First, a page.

Forget relying on Excel spreadsheets, handwritten notes and your memory to connect with and convert a customer; for as long as modern sales processes have been around, customer relationship management systems, or CRMs, have also been on the scene.Let’s be honest though: salespeople and CRMs haven’t always seen eye to eye. CRMs are designed to help businesses stay connected with customers, streamline processes and improve profitability. But the biggest issue that I’ve seen with the classic CRMs is that they are implemented by bosses and business stakeholders so they can monitor their sales force and make sure they’re doing what they’re being paid to do. For them, a CRM is a justification tool more than anything else. That’s the measure of success after all: make more phone calls, get in front of more customers and make more money … but with these systems a tonne of admin is also required before a salesperson can get to that point.
Don’t Say the C Word
Understandably then, managing a CRM has always been a bit of a chore for a salesperson. Old systems are clunky and cumbersome to use, and difficult (if not impossible) to integrate with other systems. Salespeople work across different modes of communication like email and phone and use a range of different systems at any given time, then waste loads of time and effort transferring everything manually across to their CRM. ‘Ctrl C, Ctrl V’ is every salesperson’s most common keyboard shortcut.
A CRM is undoubtedly an effective way to manage customer relationships, but the process of keeping it up-to-date can be a chore, especially when it means salespeople end up spending more time on admin than doing what they’re actually good at: making sales.
Fast-forward to 2019 and modern CRMs have made significant headway in improving productivity and profitability. They’re not sales limiters anymore; they’re now sales enablement tools. Modern CRMs make life easier, and they enable salespeople to focus on getting out in front of people, not sitting behind a computer all day.
A massive focus on automation means that humans really only have to monitor a modern CRM, not constantly maintain it. A great CRM like HubSpot automates the processes that a salesperson might have had to do manually even just a few years ago, especially sending out welcome, follow-up and on-boarding emails. Its relationship with online means that it can intuitively scour the Internet for information that will help reinforce a relationship between a business and a customer like LinkedIn profiles, contact details and company information, creating a single view of a customer that’s housed in one place. And trusting that the bulk of admin is automatically taken care of enables a salesperson to get straight into the oh-so-important phase of negotiation.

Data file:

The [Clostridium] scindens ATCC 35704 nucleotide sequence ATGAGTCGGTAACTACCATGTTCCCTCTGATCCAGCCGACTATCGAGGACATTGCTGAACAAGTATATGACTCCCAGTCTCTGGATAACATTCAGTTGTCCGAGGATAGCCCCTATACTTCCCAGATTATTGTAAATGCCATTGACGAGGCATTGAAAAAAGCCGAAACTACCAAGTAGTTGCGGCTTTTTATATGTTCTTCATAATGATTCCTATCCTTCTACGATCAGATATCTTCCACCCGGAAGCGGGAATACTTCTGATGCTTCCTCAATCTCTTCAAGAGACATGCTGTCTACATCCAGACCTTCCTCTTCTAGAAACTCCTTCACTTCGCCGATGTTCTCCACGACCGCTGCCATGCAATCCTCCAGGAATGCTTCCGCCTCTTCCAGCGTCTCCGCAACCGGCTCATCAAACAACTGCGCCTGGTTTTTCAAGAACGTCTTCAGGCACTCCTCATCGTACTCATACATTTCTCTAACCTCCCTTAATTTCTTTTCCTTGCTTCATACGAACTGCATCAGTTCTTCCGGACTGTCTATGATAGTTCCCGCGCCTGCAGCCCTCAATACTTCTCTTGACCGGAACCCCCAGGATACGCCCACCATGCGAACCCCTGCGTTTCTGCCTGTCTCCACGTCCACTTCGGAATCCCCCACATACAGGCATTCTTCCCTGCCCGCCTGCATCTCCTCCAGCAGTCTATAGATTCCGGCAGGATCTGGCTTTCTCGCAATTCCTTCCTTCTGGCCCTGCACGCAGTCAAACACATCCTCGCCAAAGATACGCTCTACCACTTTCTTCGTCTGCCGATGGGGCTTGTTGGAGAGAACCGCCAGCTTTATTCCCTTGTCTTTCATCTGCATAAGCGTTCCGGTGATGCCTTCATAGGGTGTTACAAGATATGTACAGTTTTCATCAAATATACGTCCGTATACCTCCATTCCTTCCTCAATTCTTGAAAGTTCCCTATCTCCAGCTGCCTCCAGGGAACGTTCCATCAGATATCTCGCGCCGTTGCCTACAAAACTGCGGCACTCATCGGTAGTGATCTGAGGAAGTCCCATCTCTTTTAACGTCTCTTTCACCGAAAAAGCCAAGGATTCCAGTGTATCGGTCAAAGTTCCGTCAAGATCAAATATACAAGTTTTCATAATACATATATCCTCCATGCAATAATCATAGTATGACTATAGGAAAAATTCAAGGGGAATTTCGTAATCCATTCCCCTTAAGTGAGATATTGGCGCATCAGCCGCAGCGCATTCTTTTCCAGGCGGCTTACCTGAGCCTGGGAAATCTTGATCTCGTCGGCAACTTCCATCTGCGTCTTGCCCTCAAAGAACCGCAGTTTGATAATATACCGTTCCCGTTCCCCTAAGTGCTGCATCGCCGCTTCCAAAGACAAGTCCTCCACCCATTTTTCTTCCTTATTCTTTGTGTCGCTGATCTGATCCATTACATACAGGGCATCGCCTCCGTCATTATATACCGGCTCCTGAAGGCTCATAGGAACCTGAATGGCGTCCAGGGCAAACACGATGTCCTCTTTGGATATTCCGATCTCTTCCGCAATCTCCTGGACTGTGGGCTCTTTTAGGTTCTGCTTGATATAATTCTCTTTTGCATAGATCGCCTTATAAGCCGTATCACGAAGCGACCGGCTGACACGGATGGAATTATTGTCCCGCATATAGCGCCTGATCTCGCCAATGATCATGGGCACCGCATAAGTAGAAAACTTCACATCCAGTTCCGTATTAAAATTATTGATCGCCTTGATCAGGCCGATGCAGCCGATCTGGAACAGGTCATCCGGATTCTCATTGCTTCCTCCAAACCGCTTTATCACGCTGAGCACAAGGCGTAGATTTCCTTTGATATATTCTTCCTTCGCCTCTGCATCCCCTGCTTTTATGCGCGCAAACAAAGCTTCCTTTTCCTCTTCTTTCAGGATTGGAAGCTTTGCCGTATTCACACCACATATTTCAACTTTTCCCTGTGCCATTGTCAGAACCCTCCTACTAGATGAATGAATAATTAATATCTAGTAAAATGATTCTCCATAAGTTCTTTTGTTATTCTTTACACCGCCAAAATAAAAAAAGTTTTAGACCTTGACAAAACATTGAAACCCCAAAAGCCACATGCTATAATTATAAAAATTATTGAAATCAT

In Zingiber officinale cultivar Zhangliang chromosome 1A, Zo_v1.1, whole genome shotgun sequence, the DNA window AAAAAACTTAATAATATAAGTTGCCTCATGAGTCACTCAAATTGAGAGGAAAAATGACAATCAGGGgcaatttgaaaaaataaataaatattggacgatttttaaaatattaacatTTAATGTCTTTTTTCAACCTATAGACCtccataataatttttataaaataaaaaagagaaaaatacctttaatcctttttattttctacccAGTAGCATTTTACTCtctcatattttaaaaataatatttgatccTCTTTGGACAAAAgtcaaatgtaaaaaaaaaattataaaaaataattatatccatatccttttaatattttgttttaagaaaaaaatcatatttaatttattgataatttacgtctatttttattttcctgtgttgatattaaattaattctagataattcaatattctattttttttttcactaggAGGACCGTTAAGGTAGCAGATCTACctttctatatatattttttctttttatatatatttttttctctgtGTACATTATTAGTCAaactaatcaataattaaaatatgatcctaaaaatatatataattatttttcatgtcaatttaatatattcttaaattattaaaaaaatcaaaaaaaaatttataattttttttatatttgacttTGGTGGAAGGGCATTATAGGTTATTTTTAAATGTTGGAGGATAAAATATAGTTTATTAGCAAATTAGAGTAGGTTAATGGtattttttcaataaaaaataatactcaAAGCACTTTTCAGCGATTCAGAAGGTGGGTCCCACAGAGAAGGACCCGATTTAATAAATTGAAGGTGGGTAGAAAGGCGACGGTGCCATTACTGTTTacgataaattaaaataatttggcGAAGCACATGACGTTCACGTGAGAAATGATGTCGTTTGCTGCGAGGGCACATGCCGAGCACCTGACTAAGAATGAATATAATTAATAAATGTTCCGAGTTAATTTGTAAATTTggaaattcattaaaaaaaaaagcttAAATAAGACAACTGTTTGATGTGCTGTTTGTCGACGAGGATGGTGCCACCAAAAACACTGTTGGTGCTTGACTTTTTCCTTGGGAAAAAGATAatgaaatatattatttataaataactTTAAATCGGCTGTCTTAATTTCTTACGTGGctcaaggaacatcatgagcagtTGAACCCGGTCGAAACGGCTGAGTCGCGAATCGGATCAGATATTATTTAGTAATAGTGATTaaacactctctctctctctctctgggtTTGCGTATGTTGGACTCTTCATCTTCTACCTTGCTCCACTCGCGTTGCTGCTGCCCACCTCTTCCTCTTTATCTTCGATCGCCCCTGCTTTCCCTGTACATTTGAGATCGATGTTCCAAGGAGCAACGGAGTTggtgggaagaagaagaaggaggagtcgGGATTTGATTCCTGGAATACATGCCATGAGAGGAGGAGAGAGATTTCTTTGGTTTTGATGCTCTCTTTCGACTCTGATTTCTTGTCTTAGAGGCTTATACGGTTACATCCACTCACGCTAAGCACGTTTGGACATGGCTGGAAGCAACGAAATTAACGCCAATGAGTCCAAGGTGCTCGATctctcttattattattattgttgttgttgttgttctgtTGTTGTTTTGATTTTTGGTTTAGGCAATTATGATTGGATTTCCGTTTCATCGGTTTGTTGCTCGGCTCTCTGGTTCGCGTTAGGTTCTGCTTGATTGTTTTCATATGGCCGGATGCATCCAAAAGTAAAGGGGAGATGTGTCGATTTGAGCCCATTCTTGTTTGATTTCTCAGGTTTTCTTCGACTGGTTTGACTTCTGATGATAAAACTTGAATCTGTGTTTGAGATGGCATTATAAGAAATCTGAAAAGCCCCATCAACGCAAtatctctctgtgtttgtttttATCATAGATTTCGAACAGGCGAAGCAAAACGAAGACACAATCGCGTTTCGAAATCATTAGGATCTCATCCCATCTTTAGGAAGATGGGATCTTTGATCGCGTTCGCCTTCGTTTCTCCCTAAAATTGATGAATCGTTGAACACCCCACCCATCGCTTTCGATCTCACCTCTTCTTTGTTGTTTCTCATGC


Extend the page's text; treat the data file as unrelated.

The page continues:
The Start of a Beautiful Friendship
When I joined a startup in 2010, I had to start a new commission structure from scratch. While I’d worked with plenty in the past, I’d never created one myself, so I did what anyone in my position would do: I talked to Google.
I stumbled across a blog and a whole lot of information including a spreadsheet to get me started, by a company called HubSpot. Later, I needed to create a social media strategy so I talked to Google again. Again, I ended up on a blog (you guessed it: also by HubSpot) that gave me all the tools I needed to get the most out of my strategy - and my money.
At the time I thought, “These guys are stupid. They’re giving me all this stuff and they haven’t tried to sell me anything.” I’d filled out all the forms and given them my contact details - I’d given them permission to contact me - and they hadn’t sent me anything. Being a salesperson, I was genuinely surprised.
Then I got invited to a HubSpot event. In the meantime I’d changed roles, even companies. When I sat down with someone from HubSpot, I was shown the physical journey I’d taken as a user. By providing me with useful content and resources they’d been able to track me from one role to the next, but they knew I wasn’t able to be sold to because I wasn’t showing the right triggers. When I was ready to be sold to, I had my wallet in my hand ready and waiting. They didn’t need a big sales pitch because I was already there. After our history together, of course I was going to trust these people. Of course I wanted to engage in their services. And they knew I was at that point where I was ready to say ‘yes’ because they’d been able to track me in their CRM.
The Evolution of Sales
10 years ago I might have cold-called 100 people who didn’t care about my product, maybe get five meetings (possibly only because I was very persuasive over the phone), then finally get a sale three months down the track. Today I can use technology like HubSpot’s CRM to discover patterns and triggers of my prospects or leads then convert them to customers by using customised content. I now have the insight and make sure I wait until the timing is right before I pull the trigger on the sales pitch.
A great CRM like HubSpot really is best-practice for salespeople do what they’re best at: negotiating and making sales.To find out how you could transform the functionality of your sales force and improve the profitability (and productivity) of your business thanks to the power of a new CRM, book a time with me, lets grab a coffee and chat.